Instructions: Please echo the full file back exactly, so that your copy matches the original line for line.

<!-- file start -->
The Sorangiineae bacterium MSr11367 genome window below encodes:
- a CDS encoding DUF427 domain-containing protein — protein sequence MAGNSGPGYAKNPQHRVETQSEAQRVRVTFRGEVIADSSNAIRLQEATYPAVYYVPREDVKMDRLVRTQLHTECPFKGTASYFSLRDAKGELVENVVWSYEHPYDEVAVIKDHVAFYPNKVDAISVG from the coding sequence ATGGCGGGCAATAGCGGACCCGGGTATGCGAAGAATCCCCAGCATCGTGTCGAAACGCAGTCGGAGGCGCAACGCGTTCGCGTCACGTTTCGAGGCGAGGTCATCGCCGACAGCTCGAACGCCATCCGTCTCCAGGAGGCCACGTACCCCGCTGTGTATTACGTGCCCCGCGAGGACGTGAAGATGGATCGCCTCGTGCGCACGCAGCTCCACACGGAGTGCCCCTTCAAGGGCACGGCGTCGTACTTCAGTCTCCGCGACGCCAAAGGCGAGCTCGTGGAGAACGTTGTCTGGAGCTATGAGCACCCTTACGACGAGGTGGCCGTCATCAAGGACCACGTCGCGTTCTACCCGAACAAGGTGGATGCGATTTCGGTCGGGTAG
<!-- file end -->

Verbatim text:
The Sorangiineae bacterium MSr11367 genome window below encodes:
- a CDS encoding DUF427 domain-containing protein — protein sequence MAGNSGPGYAKNPQHRVETQSEAQRVRVTFRGEVIADSSNAIRLQEATYPAVYYVPREDVKMDRLVRTQLHTECPFKGTASYFSLRDAKGELVENVVWSYEHPYDEVAVIKDHVAFYPNKVDAISVG from the coding sequence ATGGCGGGCAATAGCGGACCCGGGTATGCGAAGAATCCCCAGCATCGTGTCGAAACGCAGTCGGAGGCGCAACGCGTTCGCGTCACGTTTCGAGGCGAGGTCATCGCCGACAGCTCGAACGCCATCCGTCTCCAGGAGGCCACGTACCCCGCTGTGTATTACGTGCCCCGCGAGGACGTGAAGATGGATCGCCTCGTGCGCACGCAGCTCCACACGGAGTGCCCCTTCAAGGGCACGGCGTCGTACTTCAGTCTCCGCGACGCCAAAGGCGAGCTCGTGGAGAACGTTGTCTGGAGCTATGAGCACCCTTACGACGAGGTGGCCGTCATCAAGGACCACGTCGCGTTCTACCCGAACAAGGTGGATGCGATTTCGGTCGGGTAG